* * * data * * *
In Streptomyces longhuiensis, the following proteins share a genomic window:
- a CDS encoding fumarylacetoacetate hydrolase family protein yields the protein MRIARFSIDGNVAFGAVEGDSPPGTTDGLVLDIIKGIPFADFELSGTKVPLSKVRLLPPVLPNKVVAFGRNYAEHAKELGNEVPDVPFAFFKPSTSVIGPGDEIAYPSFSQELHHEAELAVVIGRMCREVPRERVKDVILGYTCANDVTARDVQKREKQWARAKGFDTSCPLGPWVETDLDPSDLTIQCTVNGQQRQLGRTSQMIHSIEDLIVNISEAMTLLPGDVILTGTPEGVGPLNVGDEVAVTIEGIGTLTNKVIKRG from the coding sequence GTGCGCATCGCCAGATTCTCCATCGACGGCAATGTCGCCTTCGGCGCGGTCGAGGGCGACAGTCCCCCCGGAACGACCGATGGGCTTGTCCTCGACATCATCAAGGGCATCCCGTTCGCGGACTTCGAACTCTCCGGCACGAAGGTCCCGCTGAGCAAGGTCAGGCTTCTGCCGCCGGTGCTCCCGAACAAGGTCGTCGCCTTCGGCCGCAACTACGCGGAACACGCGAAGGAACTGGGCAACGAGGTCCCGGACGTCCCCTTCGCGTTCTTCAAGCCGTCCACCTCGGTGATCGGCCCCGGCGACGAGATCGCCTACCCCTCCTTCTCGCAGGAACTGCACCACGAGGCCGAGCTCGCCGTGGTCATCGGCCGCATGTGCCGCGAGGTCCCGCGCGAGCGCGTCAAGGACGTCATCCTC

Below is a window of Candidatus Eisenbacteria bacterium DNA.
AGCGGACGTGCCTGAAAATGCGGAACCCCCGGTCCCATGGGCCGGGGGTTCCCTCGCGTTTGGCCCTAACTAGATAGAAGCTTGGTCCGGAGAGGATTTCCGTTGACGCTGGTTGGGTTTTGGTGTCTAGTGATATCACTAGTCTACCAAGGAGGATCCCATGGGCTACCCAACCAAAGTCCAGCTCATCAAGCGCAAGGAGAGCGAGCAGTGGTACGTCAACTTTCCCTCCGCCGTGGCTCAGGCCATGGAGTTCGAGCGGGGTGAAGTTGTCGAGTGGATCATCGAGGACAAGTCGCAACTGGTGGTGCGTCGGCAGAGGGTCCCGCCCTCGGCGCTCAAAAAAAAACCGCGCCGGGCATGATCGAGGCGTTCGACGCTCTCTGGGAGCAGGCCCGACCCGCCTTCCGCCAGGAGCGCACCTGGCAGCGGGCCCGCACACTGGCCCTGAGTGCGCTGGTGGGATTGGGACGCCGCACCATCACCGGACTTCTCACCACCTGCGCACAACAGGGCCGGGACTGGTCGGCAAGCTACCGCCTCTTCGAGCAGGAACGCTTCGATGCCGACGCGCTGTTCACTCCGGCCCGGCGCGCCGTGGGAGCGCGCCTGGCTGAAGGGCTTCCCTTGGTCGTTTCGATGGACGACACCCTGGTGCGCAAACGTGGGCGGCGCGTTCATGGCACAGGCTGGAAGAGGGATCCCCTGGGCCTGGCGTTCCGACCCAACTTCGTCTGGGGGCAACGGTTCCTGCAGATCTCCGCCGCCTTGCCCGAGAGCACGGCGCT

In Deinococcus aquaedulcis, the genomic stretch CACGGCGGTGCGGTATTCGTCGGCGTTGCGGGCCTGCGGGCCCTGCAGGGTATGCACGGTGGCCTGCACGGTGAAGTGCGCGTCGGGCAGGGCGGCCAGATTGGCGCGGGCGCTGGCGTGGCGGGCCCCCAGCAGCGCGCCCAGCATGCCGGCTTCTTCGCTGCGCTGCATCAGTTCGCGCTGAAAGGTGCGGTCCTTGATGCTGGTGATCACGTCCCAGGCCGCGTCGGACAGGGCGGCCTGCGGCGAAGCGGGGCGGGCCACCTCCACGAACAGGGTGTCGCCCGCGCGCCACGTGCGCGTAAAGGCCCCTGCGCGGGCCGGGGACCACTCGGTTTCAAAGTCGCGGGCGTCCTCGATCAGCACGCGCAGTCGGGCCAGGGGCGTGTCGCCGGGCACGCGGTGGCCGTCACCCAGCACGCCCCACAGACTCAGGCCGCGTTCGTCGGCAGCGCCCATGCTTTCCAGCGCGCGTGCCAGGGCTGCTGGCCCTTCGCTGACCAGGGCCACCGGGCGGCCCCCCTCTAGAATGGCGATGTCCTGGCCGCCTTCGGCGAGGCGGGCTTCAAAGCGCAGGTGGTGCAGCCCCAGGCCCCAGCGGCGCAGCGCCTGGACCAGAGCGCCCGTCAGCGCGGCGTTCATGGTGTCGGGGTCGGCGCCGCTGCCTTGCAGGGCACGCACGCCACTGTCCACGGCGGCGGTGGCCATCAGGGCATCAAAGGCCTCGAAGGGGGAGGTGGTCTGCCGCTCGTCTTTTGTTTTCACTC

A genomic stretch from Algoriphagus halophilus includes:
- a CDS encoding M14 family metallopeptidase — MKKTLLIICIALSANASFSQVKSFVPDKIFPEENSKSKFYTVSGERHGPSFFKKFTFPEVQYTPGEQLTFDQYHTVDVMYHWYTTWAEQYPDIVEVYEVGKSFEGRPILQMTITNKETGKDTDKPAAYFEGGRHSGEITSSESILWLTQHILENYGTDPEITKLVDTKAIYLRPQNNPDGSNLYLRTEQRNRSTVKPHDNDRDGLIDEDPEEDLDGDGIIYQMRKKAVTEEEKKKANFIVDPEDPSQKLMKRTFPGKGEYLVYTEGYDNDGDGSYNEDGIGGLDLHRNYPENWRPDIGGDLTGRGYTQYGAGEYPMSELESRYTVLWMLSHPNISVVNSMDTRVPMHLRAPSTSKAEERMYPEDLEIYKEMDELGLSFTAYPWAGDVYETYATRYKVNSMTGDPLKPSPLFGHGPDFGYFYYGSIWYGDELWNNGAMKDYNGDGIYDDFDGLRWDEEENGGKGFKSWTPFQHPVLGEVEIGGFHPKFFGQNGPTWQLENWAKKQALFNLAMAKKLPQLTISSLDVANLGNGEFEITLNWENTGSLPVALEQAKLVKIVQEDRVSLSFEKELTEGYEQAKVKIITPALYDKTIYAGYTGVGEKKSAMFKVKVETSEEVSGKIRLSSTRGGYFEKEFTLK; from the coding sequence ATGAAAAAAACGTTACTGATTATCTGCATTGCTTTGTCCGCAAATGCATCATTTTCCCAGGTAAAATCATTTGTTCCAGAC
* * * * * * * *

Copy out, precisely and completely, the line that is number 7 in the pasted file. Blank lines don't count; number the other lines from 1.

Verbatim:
- a CDS encoding M14 family metallopeptidase — MKKTLLIICIALSANASFSQVKSFVPDKIFPEENSKSKFYTVSGERHGPSFFKKFTFPEVQYTPGEQLTFDQYHTVDVMYHWYTTWAEQYPDIVEVYEVGKSFEGRPILQMTITNKETGKDTDKPAAYFEGGRHSGEITSSESILWLTQHILENYGTDPEITKLVDTKAIYLRPQNNPDGSNLYLRTEQRNRSTVKPHDNDRDGLIDEDPEEDLDGDGIIYQMRKKAVTEEEKKKANFIVDPEDPSQKLMKRTFPGKGEYLVYTEGYDNDGDGSYNEDGIGGLDLHRNYPENWRPDIGGDLTGRGYTQYGAGEYPMSELESRYTVLWMLSHPNISVVNSMDTRVPMHLRAPSTSKAEERMYPEDLEIYKEMDELGLSFTAYPWAGDVYETYATRYKVNSMTGDPLKPSPLFGHGPDFGYFYYGSIWYGDELWNNGAMKDYNGDGIYDDFDGLRWDEEENGGKGFKSWTPFQHPVLGEVEIGGFHPKFFGQNGPTWQLENWAKKQALFNLAMAKKLPQLTISSLDVANLGNGEFEITLNWENTGSLPVALEQAKLVKIVQEDRVSLSFEKELTEGYEQAKVKIITPALYDKTIYAGYTGVGEKKSAMFKVKVETSEEVSGKIRLSSTRGGYFEKEFTLK; from the coding sequence ATGAAAAAAACGTTACTGATTATCTGCATTGCTTTGTCCGCAAATGCATCATTTTCCCAGGTAAAATCATTTGTTCCAGAC